Program to Help First-Time Buyers of Illinois Foreclosure Homes

by on States

A study showed that many Illinois residents are living less financially comfortable today than they were two years ago.

DuPage County launched a program to help people pay their utility bills. So far, the program was able to process about 25 percent requests for help, higher than the total figures last year when the unemployment rate was still manageable.

Recently, DuPage County Board members gave approval for the distribution of over $3.6 million for a program that will help struggling residents pay their living costs. Included in the allocated funds were energy assistance grants amounting to $260,580. Illinois Home Weatherization Assistance Program’s grant fund of $2.3 million, partial funding of $500,000 for an administration center for the Public Action to Deliver Shelter (PAD) and assistance for first-time buyers of foreclosure homes.

The assistance program for first-time homebuyers is made possible through the county’s coordination with the DuPage Homeownership Center. The DuPage Homestead Program seeks funding sources to provide home loans with low interest rates, according to Homeownership Center executive director Dru Bergman.

The program also aims to make it easy for families to live in DuPage. Since 1992, the program helped over 500 families purchase homes. Bergman said that so far, only one homeowner who purchased his house under the program lost it to foreclosure.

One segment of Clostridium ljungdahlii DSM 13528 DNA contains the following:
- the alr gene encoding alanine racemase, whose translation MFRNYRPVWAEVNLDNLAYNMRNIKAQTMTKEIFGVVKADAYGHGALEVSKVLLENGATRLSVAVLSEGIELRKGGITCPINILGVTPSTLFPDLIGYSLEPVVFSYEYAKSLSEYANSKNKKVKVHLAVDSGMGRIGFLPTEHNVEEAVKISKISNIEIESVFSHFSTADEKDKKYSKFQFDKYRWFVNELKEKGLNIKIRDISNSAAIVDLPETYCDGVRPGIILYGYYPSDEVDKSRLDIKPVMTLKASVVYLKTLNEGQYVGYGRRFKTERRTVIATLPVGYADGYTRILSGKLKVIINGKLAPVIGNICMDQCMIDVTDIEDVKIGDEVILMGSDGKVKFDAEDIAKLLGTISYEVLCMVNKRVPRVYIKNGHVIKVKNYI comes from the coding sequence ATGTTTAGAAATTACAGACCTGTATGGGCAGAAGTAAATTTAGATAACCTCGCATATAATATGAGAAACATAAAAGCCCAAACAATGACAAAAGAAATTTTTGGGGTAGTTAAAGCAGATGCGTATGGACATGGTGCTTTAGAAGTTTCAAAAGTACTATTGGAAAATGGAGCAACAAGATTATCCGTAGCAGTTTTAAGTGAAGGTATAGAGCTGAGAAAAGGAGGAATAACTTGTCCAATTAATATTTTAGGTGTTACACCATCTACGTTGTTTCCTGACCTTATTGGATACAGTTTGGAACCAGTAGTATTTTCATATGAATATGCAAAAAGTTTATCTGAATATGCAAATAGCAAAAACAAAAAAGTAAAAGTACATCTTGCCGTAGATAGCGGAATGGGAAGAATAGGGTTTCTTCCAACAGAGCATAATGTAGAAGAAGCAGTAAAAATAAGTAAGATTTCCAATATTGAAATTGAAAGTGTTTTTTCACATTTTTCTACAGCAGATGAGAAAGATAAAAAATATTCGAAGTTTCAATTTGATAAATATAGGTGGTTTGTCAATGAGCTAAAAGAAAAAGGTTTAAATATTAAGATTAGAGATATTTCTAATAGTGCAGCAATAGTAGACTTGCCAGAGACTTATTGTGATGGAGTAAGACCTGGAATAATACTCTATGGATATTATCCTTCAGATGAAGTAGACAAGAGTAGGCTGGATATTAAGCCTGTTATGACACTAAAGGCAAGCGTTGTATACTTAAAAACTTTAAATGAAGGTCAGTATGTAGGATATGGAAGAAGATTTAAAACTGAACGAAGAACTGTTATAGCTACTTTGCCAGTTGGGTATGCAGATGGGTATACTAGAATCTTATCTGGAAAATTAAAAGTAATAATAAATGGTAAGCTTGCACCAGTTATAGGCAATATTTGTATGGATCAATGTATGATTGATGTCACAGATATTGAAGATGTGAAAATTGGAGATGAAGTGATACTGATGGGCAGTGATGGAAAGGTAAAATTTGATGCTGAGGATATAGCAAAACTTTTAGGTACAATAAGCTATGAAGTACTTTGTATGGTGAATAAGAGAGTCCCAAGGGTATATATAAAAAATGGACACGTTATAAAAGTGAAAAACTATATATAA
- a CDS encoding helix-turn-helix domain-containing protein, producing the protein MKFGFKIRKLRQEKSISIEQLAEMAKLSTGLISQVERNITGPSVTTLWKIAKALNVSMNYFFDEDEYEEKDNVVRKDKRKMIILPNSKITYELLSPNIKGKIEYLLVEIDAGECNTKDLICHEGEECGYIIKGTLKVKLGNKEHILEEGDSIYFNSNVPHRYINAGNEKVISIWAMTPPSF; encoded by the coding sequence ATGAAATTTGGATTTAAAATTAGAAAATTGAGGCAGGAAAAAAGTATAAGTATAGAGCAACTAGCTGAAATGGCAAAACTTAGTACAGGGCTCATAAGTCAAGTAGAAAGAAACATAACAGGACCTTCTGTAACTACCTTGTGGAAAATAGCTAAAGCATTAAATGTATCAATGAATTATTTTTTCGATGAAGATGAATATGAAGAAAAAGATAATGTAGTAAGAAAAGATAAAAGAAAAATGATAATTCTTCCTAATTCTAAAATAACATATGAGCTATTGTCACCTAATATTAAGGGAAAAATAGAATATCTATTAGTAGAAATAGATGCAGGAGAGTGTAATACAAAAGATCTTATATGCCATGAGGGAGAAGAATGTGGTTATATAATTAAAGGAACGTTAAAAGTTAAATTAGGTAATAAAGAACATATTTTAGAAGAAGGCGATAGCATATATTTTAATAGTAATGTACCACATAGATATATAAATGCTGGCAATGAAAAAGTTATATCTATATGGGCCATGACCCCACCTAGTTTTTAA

However, the Homeownership Center noted a growing number of people losing their homes to foreclosures. Before the mortgage crisis started in 2007, an estimated five families would seek help monthly at the foreclosure counseling service of the county. In 2006, around 54 homeowners received foreclosure counseling.

But since then, the number of homeowners seeking foreclosure counseling went up dramatically. From January to August this year, there were already 374 troubled homeowners who sought the help of the center. Bergman noted that some homeowners who seek help were victims of bad mortgage loans.

Meanwhile, the county’s Low Income Home Energy Assistance Program was able to help about 10,881 since it started last September up to May. The figures represented an increase of over 2,000 homeowners compared with the previous year.

The county was able to distribute nearly $4.65 million, thanks to a 34 percent federal funding increase. County officials said that income eligibility requirement for the program will be increased to 200 percent from 150 percent of the poverty line which is $33,072 annually for a four-member family.